30 May 2024

The stories of Salisbury’s historic buildings revealed in new book

Salisbury in 50 buildings is a new book by Paul Rabbitts and Liz Gordon which explores the city’s architecture while revealing the fascinating stories behind some of the city’s various buildings.

With its magnificent Early English cathedral, timbered buildings and historic houses, Salisbury has a wealth of history and architectural treasures, say the authors.

Salisbury’s architectural story began 2,500 years ago when an Iron Age fort was built on Salisbury Hill, two miles north of the modern town centre, and developed into the town of Old Sarum.

The origins of modern Salisbury (New Sarum) date from 1217 when the Bishop relocated his seat to church-owned land to the south of the hill. Work on the cathedral started in 1220 and, in the years that followed, a thriving town developed.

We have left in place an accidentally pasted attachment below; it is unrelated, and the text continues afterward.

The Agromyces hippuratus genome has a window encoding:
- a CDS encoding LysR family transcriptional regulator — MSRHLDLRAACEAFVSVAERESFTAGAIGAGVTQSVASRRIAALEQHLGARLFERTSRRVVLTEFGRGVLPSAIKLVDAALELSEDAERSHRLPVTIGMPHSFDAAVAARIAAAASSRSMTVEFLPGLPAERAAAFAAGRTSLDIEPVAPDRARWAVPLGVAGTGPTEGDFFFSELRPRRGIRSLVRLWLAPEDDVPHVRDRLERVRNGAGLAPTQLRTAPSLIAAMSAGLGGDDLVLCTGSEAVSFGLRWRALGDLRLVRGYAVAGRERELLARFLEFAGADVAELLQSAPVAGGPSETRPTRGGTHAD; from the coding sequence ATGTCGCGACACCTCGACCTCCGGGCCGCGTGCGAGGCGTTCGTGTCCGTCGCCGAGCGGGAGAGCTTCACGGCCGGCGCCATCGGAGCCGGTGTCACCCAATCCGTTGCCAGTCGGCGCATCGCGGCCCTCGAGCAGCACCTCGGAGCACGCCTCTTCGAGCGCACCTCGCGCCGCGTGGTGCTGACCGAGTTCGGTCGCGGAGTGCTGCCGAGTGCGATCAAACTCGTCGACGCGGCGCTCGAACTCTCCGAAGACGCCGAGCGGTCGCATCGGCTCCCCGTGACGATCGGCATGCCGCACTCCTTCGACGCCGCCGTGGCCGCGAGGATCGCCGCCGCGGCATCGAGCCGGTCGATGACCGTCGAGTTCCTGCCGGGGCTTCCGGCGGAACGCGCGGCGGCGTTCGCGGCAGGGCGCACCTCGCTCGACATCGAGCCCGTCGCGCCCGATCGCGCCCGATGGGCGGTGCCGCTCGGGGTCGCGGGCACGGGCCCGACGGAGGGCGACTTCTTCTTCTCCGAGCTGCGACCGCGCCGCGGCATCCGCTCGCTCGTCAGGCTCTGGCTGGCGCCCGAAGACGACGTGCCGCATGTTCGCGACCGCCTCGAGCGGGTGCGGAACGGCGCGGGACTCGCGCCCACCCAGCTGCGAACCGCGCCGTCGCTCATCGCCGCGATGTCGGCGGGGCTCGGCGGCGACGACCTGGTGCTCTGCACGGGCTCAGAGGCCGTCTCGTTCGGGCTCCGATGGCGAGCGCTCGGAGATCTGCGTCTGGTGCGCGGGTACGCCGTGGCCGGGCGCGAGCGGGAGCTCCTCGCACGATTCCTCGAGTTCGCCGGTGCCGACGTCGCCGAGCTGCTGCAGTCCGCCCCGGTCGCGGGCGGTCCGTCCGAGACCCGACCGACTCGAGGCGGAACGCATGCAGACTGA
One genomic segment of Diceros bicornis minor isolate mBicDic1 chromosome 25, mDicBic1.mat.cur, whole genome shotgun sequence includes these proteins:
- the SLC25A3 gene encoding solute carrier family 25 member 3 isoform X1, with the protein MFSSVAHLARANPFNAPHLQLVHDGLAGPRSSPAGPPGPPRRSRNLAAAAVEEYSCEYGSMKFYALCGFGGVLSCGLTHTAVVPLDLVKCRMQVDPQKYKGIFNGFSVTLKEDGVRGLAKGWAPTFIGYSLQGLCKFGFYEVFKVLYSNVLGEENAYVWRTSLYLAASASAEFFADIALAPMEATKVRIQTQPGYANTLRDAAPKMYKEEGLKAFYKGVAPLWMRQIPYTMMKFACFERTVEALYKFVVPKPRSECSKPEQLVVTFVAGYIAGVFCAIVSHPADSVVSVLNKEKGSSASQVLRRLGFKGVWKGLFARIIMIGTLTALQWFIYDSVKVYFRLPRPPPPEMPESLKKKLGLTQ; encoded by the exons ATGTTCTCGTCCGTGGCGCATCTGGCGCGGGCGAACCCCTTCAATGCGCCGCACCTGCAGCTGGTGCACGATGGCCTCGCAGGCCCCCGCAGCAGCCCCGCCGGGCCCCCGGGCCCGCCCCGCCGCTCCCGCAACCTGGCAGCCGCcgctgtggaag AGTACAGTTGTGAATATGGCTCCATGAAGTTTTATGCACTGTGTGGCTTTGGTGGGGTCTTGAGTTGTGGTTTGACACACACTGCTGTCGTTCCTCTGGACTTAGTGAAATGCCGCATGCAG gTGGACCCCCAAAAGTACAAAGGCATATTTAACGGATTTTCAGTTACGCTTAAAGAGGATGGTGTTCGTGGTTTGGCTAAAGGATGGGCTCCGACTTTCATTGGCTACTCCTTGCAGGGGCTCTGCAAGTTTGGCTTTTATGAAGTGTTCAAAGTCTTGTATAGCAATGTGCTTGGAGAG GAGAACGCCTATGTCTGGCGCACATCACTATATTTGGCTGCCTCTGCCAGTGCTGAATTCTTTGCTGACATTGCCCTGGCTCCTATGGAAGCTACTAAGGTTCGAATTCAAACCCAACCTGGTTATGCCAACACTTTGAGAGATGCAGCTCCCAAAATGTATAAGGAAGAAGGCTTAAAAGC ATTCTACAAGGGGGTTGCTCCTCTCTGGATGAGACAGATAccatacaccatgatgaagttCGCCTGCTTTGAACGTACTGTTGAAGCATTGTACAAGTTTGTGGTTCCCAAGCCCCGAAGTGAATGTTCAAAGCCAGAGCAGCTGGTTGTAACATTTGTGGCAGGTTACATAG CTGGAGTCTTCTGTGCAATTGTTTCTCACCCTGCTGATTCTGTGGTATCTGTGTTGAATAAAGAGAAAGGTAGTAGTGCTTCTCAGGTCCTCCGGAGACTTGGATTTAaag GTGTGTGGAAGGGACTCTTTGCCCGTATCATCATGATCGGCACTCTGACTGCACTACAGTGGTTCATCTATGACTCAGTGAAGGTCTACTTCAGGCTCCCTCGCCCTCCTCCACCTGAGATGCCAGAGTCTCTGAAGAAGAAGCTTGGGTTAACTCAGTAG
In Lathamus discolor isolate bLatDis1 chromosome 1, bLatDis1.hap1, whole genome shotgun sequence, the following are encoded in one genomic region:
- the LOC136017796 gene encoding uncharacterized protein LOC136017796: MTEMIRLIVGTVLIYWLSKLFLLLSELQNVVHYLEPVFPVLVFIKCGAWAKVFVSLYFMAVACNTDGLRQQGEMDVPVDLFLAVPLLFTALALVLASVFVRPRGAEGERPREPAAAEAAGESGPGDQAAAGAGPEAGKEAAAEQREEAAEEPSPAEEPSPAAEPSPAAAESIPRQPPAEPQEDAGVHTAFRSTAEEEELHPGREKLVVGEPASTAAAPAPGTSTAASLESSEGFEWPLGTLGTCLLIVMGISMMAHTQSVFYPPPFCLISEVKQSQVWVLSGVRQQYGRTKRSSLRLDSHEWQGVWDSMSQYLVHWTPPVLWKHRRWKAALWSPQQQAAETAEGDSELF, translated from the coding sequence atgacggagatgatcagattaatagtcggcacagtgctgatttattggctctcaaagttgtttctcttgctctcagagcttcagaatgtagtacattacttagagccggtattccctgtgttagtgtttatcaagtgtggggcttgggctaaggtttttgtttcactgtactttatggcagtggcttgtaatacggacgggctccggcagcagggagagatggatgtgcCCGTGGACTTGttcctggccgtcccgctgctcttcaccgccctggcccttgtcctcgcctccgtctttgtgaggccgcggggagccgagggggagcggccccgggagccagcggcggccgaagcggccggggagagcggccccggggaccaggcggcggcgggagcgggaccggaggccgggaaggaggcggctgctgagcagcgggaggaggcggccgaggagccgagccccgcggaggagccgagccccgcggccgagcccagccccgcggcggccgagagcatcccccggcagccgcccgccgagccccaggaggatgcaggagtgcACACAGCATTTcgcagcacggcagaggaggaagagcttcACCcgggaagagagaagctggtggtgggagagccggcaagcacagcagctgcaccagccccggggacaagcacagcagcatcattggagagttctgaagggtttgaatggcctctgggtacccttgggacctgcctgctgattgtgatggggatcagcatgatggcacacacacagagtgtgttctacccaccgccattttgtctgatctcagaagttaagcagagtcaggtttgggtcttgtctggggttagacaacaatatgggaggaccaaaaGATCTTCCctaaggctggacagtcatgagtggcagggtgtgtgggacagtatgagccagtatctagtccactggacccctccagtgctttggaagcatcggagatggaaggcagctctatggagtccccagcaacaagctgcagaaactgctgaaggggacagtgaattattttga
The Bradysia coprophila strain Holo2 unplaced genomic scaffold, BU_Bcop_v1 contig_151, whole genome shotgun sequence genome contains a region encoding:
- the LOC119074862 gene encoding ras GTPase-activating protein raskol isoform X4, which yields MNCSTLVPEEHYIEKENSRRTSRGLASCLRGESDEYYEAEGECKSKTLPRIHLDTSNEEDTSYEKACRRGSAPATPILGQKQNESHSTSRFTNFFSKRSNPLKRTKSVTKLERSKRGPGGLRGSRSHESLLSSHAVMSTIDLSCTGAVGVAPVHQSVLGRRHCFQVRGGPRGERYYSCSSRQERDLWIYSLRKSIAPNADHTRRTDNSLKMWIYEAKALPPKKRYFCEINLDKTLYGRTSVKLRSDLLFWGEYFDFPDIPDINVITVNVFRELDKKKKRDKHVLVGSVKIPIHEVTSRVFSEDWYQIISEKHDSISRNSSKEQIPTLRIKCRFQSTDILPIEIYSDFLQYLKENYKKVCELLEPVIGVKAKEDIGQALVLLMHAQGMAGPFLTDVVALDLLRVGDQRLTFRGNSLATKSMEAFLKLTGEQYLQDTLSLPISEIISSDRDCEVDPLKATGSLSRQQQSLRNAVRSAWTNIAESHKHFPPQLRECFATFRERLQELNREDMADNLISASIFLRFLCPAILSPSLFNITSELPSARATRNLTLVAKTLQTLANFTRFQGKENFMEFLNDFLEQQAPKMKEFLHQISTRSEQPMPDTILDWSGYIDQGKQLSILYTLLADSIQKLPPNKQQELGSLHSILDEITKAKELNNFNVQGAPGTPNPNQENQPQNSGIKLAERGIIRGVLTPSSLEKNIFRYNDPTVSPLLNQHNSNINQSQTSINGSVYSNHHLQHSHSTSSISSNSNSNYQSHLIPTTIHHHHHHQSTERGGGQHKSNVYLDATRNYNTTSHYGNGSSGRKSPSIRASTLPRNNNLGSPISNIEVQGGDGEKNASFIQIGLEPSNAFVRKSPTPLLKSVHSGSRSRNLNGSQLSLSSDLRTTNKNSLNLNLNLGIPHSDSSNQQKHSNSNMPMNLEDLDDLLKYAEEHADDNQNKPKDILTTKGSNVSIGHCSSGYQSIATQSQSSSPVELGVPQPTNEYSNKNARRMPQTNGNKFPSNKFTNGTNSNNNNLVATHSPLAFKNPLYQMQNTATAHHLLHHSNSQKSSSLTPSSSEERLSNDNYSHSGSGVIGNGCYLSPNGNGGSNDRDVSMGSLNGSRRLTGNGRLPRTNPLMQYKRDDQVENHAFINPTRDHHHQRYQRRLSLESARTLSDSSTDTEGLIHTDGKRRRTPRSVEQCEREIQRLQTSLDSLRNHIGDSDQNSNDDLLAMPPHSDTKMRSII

In this book, authors Paul Rabbitts and Liz Gordon take the reader on an engaging tour of Salisbury’s landmarks and significant buildings from across the centuries.

It tells the stories of the structures that reveal the history of the town, showing how it developed and telling the story of its people and their way of life. The wide range of structures included range from the cathedral to bridges, almshouses to inns, and cinemas to townhouses.

Illustrated throughout, this broad and accessible perspective of Salisbury’s architectural heritage will interest residents and visitors alike.

The book is available to buy online here, or will be available at all good local bookshops, museums, as well as some of the buildings included in the book from the 15th October.

Written by
Beth Doherty
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Written by Beth Doherty